My husband is not gluten-free, though he has no issues eating any gluten-free foods. We do have two toasters, but that’s about as far as I take the food separation. Also, if something is used by both of us like creme cheese or jelly, he will take it out and put it on a plate and then spread it on his toast from there so he’s not dipping crumbs in anything we share. I take a lot of care in cleaning up crumbs, haha. Sometimes he just grabs dinner on the way home, or if I’m making it, we eat gluten free. He’s supportive, and I try to not keep him from having his favorite foods, as long as I don’t get contaminated in the process.
The one challenge for my daughter is when going to a friend’s house for a birthday celebration, she will bring her own food, so she knows it’s safe. What’s it been like for you when dining at someone’s house?
I’ll be honest, this is the absolute WORST for me, unless I’m very good friends with someone and they know my issues already. I sometimes feel rude bringing my own food (though I shouldn’t; your daughter is smart!), especially if someone insists something is gluten free. Sometimes I will bring safe snacks. I will try and get out of going places because I hate dealing with this kind of thing. Or if I have to go, I will eat a huge meal beforehand. People don’t always realize the level you need to go to in order to not be cross-contaminated. It depends on the people I’m visiting, too. If they have someone in their family who has Celiac or allergies, I know it will be a safer experience than with someone who isn’t used to dealing with something like this on a regular basis. My own family tries hard to help when I visit, but even they don’t always remember that at birthday parties, you can’t scoop cookie dough ice cream then use the same unwashed utensil to scoop my plain vanilla. It’s a challenge, that’s for sure!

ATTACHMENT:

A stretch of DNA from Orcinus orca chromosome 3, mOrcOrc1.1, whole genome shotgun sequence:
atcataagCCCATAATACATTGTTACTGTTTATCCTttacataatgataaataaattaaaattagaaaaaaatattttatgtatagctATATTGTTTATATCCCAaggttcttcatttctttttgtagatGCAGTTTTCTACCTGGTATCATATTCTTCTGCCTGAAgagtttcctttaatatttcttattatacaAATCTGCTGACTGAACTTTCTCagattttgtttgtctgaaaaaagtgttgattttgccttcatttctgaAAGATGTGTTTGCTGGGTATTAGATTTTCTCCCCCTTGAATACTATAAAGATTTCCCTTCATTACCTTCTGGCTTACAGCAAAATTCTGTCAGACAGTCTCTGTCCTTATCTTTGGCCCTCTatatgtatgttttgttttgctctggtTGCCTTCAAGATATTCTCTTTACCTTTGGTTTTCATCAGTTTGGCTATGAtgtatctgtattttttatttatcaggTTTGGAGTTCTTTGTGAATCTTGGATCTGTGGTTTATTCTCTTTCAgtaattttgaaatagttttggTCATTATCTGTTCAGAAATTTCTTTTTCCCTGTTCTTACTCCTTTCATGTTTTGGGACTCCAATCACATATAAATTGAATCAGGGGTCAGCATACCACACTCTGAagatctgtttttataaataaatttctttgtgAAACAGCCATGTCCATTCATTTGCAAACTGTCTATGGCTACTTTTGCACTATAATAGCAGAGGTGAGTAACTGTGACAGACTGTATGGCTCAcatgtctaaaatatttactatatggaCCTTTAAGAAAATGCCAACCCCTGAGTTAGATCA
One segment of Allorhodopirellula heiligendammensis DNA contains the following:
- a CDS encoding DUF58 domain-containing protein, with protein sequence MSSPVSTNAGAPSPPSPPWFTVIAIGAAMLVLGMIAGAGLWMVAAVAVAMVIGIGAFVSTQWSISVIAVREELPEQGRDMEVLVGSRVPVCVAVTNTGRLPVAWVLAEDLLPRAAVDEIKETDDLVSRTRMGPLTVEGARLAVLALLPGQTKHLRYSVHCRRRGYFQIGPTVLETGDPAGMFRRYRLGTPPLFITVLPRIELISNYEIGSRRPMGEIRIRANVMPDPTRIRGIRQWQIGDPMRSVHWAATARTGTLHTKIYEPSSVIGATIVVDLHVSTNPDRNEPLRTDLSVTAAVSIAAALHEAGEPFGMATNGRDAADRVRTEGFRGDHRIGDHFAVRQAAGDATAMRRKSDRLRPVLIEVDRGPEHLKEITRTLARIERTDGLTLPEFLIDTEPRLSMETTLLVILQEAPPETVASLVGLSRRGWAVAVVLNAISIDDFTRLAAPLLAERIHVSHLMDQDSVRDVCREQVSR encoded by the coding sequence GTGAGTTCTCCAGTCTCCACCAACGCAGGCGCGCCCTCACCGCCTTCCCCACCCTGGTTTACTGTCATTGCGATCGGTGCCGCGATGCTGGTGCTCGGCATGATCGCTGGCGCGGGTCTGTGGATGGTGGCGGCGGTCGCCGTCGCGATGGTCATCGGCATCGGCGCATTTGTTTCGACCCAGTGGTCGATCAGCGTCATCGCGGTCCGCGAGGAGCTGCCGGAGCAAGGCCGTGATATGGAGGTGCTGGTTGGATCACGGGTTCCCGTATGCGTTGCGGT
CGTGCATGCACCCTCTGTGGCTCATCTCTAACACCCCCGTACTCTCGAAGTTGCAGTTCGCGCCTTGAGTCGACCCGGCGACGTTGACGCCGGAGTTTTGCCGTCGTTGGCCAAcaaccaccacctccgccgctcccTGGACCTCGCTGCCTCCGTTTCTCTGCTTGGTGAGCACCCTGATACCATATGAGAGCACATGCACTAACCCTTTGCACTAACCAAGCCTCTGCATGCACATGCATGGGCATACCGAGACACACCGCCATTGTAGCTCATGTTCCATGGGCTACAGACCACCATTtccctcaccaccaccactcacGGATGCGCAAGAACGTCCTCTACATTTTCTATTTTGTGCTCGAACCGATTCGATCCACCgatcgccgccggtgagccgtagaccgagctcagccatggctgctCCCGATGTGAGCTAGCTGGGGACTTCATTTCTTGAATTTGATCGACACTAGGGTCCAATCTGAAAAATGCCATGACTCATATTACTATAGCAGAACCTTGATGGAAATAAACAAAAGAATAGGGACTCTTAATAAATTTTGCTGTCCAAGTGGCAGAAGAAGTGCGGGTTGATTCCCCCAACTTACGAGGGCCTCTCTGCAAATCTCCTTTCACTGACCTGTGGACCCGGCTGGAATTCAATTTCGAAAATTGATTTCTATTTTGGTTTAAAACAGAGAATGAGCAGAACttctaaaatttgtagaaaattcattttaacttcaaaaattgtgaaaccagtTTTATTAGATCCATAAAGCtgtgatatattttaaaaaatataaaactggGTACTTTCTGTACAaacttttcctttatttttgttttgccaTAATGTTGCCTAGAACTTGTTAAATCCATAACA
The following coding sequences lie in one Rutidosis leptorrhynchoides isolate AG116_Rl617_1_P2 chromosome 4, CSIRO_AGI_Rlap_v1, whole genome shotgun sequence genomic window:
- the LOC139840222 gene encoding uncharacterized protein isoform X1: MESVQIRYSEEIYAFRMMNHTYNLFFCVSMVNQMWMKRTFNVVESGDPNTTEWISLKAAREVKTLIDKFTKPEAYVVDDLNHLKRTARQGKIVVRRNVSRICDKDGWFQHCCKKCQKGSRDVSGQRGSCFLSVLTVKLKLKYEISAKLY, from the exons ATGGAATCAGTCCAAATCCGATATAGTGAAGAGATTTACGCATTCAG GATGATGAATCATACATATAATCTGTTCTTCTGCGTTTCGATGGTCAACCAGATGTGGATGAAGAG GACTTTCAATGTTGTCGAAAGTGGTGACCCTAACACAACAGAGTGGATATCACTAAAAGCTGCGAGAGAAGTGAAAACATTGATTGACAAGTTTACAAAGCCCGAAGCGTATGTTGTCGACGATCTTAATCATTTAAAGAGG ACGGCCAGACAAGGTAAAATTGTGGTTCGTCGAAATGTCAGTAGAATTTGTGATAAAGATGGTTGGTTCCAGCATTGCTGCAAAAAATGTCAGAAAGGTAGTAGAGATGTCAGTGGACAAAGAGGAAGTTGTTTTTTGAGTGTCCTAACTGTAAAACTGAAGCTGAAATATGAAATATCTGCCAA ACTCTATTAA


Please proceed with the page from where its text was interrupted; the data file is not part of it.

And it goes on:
I find dining out to be challenging. People who don’t know about the disease are unaware of the food prep and what gluten-free means to those with Celiac. Often, I’m educating them. What has your experience been like?
Ah, dining out. I think the hardest thing for me is dining out in a social situation with friends because I need to go somewhere that actually has options that won’t make me sick. That can be pretty limiting. If people are just going somewhere to chat and snack, I’ll usually suggest Starbucks because at least they have a few little wrapped treats. It’s easier for me to eat out with my husband because I have my go-to places where I feel safe and don’t feel as guilty asking him to compromise because he’s used to it.